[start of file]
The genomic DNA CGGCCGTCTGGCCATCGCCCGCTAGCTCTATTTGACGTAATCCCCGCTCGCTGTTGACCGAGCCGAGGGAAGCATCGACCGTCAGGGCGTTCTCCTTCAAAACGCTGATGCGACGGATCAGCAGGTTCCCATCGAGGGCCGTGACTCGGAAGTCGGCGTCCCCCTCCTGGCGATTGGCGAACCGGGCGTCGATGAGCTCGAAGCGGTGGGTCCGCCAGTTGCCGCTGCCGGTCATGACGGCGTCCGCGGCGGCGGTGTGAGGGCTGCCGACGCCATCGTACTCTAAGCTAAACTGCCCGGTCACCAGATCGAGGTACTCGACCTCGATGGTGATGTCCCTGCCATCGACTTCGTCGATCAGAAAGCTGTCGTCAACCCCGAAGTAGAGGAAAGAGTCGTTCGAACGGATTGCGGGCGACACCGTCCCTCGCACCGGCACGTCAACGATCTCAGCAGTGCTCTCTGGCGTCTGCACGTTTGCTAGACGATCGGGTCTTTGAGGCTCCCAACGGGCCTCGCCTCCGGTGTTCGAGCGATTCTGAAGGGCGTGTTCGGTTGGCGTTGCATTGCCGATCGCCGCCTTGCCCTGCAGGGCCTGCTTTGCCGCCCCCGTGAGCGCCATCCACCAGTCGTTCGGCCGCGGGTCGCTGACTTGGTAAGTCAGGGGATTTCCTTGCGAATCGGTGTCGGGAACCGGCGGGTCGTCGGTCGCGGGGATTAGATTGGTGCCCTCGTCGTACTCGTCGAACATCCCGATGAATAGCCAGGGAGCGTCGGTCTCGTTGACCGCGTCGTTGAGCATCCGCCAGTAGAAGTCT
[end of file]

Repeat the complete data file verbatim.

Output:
The genomic DNA CGGCCGTCTGGCCATCGCCCGCTAGCTCTATTTGACGTAATCCCCGCTCGCTGTTGACCGAGCCGAGGGAAGCATCGACCGTCAGGGCGTTCTCCTTCAAAACGCTGATGCGACGGATCAGCAGGTTCCCATCGAGGGCCGTGACTCGGAAGTCGGCGTCCCCCTCCTGGCGATTGGCGAACCGGGCGTCGATGAGCTCGAAGCGGTGGGTCCGCCAGTTGCCGCTGCCGGTCATGACGGCGTCCGCGGCGGCGGTGTGAGGGCTGCCGACGCCATCGTACTCTAAGCTAAACTGCCCGGTCACCAGATCGAGGTACTCGACCTCGATGGTGATGTCCCTGCCATCGACTTCGTCGATCAGAAAGCTGTCGTCAACCCCGAAGTAGAGGAAAGAGTCGTTCGAACGGATTGCGGGCGACACCGTCCCTCGCACCGGCACGTCAACGATCTCAGCAGTGCTCTCTGGCGTCTGCACGTTTGCTAGACGATCGGGTCTTTGAGGCTCCCAACGGGCCTCGCCTCCGGTGTTCGAGCGATTCTGAAGGGCGTGTTCGGTTGGCGTTGCATTGCCGATCGCCGCCTTGCCCTGCAGGGCCTGCTTTGCCGCCCCCGTGAGCGCCATCCACCAGTCGTTCGGCCGCGGGTCGCTGACTTGGTAAGTCAGGGGATTTCCTTGCGAATCGGTGTCGGGAACCGGCGGGTCGTCGGTCGCGGGGATTAGATTGGTGCCCTCGTCGTACTCGTCGAACATCCCGATGAATAGCCAGGGAGCGTCGGTCTCGTTGACCGCGTCGTTGAGCATCCGCCAGTAGAAGTCT